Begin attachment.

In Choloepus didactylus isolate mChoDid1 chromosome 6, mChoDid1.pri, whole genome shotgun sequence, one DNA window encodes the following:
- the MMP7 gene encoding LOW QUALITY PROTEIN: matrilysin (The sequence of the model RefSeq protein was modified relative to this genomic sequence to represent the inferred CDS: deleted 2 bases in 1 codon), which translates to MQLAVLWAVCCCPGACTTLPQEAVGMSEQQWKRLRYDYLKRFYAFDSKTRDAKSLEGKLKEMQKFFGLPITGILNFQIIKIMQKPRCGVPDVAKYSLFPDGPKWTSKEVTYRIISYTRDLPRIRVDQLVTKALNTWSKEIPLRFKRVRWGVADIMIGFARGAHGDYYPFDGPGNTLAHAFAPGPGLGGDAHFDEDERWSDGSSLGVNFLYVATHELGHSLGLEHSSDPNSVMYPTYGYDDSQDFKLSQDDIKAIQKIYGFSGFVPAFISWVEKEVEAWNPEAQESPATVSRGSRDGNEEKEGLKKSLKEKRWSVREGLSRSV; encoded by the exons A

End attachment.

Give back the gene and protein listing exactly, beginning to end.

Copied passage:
In Choloepus didactylus isolate mChoDid1 chromosome 6, mChoDid1.pri, whole genome shotgun sequence, one DNA window encodes the following:
- the MMP7 gene encoding LOW QUALITY PROTEIN: matrilysin (The sequence of the model RefSeq protein was modified relative to this genomic sequence to represent the inferred CDS: deleted 2 bases in 1 codon), which translates to MQLAVLWAVCCCPGACTTLPQEAVGMSEQQWKRLRYDYLKRFYAFDSKTRDAKSLEGKLKEMQKFFGLPITGILNFQIIKIMQKPRCGVPDVAKYSLFPDGPKWTSKEVTYRIISYTRDLPRIRVDQLVTKALNTWSKEIPLRFKRVRWGVADIMIGFARGAHGDYYPFDGPGNTLAHAFAPGPGLGGDAHFDEDERWSDGSSLGVNFLYVATHELGHSLGLEHSSDPNSVMYPTYGYDDSQDFKLSQDDIKAIQKIYGFSGFVPAFISWVEKEVEAWNPEAQESPATVSRGSRDGNEEKEGLKKSLKEKRWSVREGLSRSV; encoded by the exons A